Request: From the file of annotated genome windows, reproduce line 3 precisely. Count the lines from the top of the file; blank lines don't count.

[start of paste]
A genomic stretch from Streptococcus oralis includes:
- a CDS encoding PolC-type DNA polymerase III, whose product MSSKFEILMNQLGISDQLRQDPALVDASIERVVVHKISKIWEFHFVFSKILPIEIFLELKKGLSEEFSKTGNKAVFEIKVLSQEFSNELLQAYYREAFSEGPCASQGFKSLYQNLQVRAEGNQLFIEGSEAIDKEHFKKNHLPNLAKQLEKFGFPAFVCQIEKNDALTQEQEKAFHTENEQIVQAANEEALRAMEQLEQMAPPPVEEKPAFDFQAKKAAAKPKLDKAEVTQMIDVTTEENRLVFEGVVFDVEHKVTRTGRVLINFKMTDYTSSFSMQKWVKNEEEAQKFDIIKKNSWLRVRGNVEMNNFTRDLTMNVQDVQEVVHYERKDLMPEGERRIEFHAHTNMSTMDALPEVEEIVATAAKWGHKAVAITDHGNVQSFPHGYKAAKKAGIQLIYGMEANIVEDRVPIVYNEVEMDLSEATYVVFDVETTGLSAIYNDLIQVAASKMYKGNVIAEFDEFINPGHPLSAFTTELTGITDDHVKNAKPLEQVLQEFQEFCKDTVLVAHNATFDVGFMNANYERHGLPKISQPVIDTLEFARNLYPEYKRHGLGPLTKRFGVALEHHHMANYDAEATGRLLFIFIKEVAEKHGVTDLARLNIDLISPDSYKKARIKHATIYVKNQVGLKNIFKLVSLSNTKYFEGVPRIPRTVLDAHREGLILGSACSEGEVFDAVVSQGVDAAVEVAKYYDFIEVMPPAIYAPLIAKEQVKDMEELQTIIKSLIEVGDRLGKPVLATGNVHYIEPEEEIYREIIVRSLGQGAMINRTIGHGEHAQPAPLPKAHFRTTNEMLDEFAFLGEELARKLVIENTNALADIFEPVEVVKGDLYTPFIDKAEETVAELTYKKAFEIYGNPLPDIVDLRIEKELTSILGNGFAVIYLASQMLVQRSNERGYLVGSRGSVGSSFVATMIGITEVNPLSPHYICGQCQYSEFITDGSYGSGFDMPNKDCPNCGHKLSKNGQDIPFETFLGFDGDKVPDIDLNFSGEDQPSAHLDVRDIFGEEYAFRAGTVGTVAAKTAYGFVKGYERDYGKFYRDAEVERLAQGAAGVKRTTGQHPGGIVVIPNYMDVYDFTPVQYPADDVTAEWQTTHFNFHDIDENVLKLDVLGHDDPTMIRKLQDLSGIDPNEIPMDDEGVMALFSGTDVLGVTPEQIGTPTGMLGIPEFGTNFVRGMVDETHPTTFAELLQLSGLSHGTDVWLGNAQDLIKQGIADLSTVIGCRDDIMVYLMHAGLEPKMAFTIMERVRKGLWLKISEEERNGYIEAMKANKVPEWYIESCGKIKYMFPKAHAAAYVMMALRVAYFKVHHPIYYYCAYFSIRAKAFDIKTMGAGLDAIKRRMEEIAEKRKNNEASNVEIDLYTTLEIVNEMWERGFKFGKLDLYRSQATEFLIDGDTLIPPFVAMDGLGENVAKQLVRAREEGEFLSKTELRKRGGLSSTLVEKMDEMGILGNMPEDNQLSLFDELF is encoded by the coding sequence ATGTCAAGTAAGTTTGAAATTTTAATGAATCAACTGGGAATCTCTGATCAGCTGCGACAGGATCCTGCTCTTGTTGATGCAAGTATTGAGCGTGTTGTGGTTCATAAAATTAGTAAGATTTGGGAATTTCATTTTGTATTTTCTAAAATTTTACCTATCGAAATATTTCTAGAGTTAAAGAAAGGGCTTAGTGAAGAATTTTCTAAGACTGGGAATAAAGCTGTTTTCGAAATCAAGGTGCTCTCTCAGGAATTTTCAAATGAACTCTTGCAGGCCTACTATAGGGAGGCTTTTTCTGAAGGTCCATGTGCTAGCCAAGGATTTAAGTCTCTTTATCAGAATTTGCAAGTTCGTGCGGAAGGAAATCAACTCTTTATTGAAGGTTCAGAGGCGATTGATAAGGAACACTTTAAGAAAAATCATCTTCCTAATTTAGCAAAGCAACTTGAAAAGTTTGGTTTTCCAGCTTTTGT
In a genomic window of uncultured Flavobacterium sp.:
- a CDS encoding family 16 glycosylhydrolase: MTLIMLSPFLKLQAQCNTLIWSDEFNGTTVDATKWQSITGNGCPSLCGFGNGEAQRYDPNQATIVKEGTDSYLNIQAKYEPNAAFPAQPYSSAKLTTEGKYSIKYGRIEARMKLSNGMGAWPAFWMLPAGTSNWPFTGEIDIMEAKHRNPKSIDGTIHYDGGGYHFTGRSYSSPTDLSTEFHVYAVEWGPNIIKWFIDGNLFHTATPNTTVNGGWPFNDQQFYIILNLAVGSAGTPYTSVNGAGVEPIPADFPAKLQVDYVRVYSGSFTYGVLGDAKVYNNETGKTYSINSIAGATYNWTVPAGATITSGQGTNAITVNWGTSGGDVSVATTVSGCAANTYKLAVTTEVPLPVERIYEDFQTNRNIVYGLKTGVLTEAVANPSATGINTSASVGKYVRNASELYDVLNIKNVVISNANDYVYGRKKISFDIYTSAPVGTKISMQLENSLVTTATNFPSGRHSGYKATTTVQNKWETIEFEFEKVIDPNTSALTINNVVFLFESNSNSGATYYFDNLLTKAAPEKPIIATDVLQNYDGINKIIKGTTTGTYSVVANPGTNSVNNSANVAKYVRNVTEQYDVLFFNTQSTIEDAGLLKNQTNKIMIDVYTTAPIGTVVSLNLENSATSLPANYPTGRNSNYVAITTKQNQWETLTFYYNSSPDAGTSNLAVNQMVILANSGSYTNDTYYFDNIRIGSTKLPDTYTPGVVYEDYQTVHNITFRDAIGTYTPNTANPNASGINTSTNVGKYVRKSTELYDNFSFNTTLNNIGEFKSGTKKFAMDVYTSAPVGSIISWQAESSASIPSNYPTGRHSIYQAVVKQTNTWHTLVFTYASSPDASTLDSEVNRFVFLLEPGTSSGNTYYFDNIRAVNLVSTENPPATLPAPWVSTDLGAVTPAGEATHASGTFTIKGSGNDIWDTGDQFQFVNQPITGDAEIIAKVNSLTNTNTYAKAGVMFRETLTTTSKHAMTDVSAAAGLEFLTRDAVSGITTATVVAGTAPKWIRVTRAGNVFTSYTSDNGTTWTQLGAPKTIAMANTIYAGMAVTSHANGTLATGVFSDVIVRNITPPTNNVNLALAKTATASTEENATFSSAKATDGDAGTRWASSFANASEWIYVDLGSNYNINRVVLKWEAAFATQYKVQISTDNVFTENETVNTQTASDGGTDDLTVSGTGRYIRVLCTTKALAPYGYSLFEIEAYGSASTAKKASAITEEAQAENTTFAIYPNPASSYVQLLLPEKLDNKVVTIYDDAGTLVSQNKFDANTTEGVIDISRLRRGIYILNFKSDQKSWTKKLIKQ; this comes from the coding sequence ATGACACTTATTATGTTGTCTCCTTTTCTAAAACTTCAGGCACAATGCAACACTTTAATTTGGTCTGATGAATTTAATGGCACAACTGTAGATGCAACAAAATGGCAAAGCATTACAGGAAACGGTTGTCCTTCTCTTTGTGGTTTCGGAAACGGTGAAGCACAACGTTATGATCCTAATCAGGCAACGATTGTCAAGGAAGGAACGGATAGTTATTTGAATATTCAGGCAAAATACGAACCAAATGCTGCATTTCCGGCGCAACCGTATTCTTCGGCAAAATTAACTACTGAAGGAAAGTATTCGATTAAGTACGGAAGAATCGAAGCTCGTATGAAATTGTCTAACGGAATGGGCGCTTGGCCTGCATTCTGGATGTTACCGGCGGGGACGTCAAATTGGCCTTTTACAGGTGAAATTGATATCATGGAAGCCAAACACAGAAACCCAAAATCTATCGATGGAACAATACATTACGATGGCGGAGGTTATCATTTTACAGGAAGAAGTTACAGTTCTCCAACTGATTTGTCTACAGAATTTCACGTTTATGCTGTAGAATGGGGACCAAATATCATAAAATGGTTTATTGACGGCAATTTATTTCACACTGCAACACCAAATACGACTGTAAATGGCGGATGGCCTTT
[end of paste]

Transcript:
In a genomic window of uncultured Flavobacterium sp.: